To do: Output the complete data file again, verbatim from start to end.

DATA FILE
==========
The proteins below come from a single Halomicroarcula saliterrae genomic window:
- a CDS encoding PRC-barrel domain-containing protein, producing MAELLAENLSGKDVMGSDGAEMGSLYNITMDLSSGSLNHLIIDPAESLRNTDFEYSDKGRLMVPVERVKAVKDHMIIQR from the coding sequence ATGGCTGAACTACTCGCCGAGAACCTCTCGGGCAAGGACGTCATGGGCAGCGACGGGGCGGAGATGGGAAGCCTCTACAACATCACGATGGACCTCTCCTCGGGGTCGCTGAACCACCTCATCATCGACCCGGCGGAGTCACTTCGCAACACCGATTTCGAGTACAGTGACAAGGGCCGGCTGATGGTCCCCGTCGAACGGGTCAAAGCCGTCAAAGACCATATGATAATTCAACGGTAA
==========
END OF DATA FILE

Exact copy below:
The proteins below come from a single Halomicroarcula saliterrae genomic window:
- a CDS encoding PRC-barrel domain-containing protein, producing MAELLAENLSGKDVMGSDGAEMGSLYNITMDLSSGSLNHLIIDPAESLRNTDFEYSDKGRLMVPVERVKAVKDHMIIQR from the coding sequence ATGGCTGAACTACTCGCCGAGAACCTCTCGGGCAAGGACGTCATGGGCAGCGACGGGGCGGAGATGGGAAGCCTCTACAACATCACGATGGACCTCTCCTCGGGGTCGCTGAACCACCTCATCATCGACCCGGCGGAGTCACTTCGCAACACCGATTTCGAGTACAGTGACAAGGGCCGGCTGATGGTCCCCGTCGAACGGGTCAAAGCCGTCAAAGACCATATGATAATTCAACGGTAA